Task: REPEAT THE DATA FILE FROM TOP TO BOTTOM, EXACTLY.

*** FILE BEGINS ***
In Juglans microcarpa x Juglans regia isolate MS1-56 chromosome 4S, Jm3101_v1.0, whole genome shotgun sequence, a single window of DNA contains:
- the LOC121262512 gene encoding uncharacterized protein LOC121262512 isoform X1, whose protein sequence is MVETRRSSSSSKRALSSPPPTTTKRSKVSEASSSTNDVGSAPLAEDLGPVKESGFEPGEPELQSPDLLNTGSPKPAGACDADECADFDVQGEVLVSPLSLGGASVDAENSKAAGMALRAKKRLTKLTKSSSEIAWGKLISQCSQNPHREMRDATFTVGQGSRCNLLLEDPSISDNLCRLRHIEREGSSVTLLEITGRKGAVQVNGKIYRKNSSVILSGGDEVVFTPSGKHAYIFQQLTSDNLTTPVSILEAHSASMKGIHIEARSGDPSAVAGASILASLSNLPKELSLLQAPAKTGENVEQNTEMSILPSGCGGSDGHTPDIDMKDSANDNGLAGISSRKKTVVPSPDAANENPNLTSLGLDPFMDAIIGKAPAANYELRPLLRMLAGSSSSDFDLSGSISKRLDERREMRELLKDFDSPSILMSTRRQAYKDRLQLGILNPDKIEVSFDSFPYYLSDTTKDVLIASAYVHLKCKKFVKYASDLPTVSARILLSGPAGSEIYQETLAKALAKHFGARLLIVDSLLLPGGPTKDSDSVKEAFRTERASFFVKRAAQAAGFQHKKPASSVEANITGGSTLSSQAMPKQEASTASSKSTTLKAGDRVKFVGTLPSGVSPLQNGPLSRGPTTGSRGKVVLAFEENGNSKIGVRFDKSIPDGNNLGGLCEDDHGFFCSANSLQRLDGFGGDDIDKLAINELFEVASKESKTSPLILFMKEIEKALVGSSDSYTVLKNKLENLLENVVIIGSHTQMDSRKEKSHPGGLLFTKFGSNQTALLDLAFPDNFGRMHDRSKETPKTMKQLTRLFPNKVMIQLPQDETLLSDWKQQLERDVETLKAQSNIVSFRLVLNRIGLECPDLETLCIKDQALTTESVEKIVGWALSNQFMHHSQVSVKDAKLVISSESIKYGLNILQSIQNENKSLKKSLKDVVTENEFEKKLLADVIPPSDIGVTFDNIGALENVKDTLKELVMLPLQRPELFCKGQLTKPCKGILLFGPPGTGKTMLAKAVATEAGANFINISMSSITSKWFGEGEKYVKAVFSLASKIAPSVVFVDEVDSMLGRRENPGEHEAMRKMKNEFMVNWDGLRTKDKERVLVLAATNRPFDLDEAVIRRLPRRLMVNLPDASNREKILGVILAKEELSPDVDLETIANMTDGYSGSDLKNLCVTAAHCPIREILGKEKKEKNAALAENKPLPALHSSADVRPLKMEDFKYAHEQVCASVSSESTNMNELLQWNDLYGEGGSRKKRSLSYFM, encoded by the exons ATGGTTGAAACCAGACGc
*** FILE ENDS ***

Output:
In Juglans microcarpa x Juglans regia isolate MS1-56 chromosome 4S, Jm3101_v1.0, whole genome shotgun sequence, a single window of DNA contains:
- the LOC121262512 gene encoding uncharacterized protein LOC121262512 isoform X1, whose protein sequence is MVETRRSSSSSKRALSSPPPTTTKRSKVSEASSSTNDVGSAPLAEDLGPVKESGFEPGEPELQSPDLLNTGSPKPAGACDADECADFDVQGEVLVSPLSLGGASVDAENSKAAGMALRAKKRLTKLTKSSSEIAWGKLISQCSQNPHREMRDATFTVGQGSRCNLLLEDPSISDNLCRLRHIEREGSSVTLLEITGRKGAVQVNGKIYRKNSSVILSGGDEVVFTPSGKHAYIFQQLTSDNLTTPVSILEAHSASMKGIHIEARSGDPSAVAGASILASLSNLPKELSLLQAPAKTGENVEQNTEMSILPSGCGGSDGHTPDIDMKDSANDNGLAGISSRKKTVVPSPDAANENPNLTSLGLDPFMDAIIGKAPAANYELRPLLRMLAGSSSSDFDLSGSISKRLDERREMRELLKDFDSPSILMSTRRQAYKDRLQLGILNPDKIEVSFDSFPYYLSDTTKDVLIASAYVHLKCKKFVKYASDLPTVSARILLSGPAGSEIYQETLAKALAKHFGARLLIVDSLLLPGGPTKDSDSVKEAFRTERASFFVKRAAQAAGFQHKKPASSVEANITGGSTLSSQAMPKQEASTASSKSTTLKAGDRVKFVGTLPSGVSPLQNGPLSRGPTTGSRGKVVLAFEENGNSKIGVRFDKSIPDGNNLGGLCEDDHGFFCSANSLQRLDGFGGDDIDKLAINELFEVASKESKTSPLILFMKEIEKALVGSSDSYTVLKNKLENLLENVVIIGSHTQMDSRKEKSHPGGLLFTKFGSNQTALLDLAFPDNFGRMHDRSKETPKTMKQLTRLFPNKVMIQLPQDETLLSDWKQQLERDVETLKAQSNIVSFRLVLNRIGLECPDLETLCIKDQALTTESVEKIVGWALSNQFMHHSQVSVKDAKLVISSESIKYGLNILQSIQNENKSLKKSLKDVVTENEFEKKLLADVIPPSDIGVTFDNIGALENVKDTLKELVMLPLQRPELFCKGQLTKPCKGILLFGPPGTGKTMLAKAVATEAGANFINISMSSITSKWFGEGEKYVKAVFSLASKIAPSVVFVDEVDSMLGRRENPGEHEAMRKMKNEFMVNWDGLRTKDKERVLVLAATNRPFDLDEAVIRRLPRRLMVNLPDASNREKILGVILAKEELSPDVDLETIANMTDGYSGSDLKNLCVTAAHCPIREILGKEKKEKNAALAENKPLPALHSSADVRPLKMEDFKYAHEQVCASVSSESTNMNELLQWNDLYGEGGSRKKRSLSYFM, encoded by the exons ATGGTTGAAACCAGACGc